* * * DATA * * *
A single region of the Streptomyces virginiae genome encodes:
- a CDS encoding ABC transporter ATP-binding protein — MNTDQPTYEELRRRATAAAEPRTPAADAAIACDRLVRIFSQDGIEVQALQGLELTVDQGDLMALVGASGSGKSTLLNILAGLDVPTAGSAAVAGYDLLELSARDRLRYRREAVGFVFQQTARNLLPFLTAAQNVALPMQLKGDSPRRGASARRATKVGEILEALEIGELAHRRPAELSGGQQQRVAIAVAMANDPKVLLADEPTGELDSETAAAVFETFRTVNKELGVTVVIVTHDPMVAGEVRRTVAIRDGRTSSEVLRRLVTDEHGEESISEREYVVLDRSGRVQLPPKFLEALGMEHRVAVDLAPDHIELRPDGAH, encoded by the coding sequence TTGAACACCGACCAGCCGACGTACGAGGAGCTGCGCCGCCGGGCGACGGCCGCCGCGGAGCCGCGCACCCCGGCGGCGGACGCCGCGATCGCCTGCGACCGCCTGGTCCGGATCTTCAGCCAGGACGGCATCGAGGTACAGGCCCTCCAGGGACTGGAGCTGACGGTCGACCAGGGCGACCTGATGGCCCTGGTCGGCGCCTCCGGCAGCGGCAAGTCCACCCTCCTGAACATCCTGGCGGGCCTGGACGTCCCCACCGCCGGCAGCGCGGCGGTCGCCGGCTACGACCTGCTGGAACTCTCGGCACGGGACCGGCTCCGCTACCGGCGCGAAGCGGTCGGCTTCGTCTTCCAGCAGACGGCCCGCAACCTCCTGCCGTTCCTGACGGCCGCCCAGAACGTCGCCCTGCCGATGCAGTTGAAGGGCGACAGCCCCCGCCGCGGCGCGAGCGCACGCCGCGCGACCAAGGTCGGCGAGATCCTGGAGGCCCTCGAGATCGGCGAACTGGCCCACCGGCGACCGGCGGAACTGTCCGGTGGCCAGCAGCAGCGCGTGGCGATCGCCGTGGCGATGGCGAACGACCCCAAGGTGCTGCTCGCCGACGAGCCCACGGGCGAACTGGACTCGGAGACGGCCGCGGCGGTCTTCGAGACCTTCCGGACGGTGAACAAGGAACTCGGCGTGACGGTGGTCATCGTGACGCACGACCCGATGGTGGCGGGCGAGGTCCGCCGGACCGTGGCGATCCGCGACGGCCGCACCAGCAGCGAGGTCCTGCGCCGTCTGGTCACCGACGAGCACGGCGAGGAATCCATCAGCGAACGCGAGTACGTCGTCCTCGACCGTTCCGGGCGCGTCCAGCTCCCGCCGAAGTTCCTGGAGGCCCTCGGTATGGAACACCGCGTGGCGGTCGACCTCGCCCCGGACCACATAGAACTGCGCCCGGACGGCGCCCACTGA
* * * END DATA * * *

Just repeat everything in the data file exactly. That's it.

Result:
A single region of the Streptomyces virginiae genome encodes:
- a CDS encoding ABC transporter ATP-binding protein — MNTDQPTYEELRRRATAAAEPRTPAADAAIACDRLVRIFSQDGIEVQALQGLELTVDQGDLMALVGASGSGKSTLLNILAGLDVPTAGSAAVAGYDLLELSARDRLRYRREAVGFVFQQTARNLLPFLTAAQNVALPMQLKGDSPRRGASARRATKVGEILEALEIGELAHRRPAELSGGQQQRVAIAVAMANDPKVLLADEPTGELDSETAAAVFETFRTVNKELGVTVVIVTHDPMVAGEVRRTVAIRDGRTSSEVLRRLVTDEHGEESISEREYVVLDRSGRVQLPPKFLEALGMEHRVAVDLAPDHIELRPDGAH, encoded by the coding sequence TTGAACACCGACCAGCCGACGTACGAGGAGCTGCGCCGCCGGGCGACGGCCGCCGCGGAGCCGCGCACCCCGGCGGCGGACGCCGCGATCGCCTGCGACCGCCTGGTCCGGATCTTCAGCCAGGACGGCATCGAGGTACAGGCCCTCCAGGGACTGGAGCTGACGGTCGACCAGGGCGACCTGATGGCCCTGGTCGGCGCCTCCGGCAGCGGCAAGTCCACCCTCCTGAACATCCTGGCGGGCCTGGACGTCCCCACCGCCGGCAGCGCGGCGGTCGCCGGCTACGACCTGCTGGAACTCTCGGCACGGGACCGGCTCCGCTACCGGCGCGAAGCGGTCGGCTTCGTCTTCCAGCAGACGGCCCGCAACCTCCTGCCGTTCCTGACGGCCGCCCAGAACGTCGCCCTGCCGATGCAGTTGAAGGGCGACAGCCCCCGCCGCGGCGCGAGCGCACGCCGCGCGACCAAGGTCGGCGAGATCCTGGAGGCCCTCGAGATCGGCGAACTGGCCCACCGGCGACCGGCGGAACTGTCCGGTGGCCAGCAGCAGCGCGTGGCGATCGCCGTGGCGATGGCGAACGACCCCAAGGTGCTGCTCGCCGACGAGCCCACGGGCGAACTGGACTCGGAGACGGCCGCGGCGGTCTTCGAGACCTTCCGGACGGTGAACAAGGAACTCGGCGTGACGGTGGTCATCGTGACGCACGACCCGATGGTGGCGGGCGAGGTCCGCCGGACCGTGGCGATCCGCGACGGCCGCACCAGCAGCGAGGTCCTGCGCCGTCTGGTCACCGACGAGCACGGCGAGGAATCCATCAGCGAACGCGAGTACGTCGTCCTCGACCGTTCCGGGCGCGTCCAGCTCCCGCCGAAGTTCCTGGAGGCCCTCGGTATGGAACACCGCGTGGCGGTCGACCTCGCCCCGGACCACATAGAACTGCGCCCGGACGGCGCCCACTGA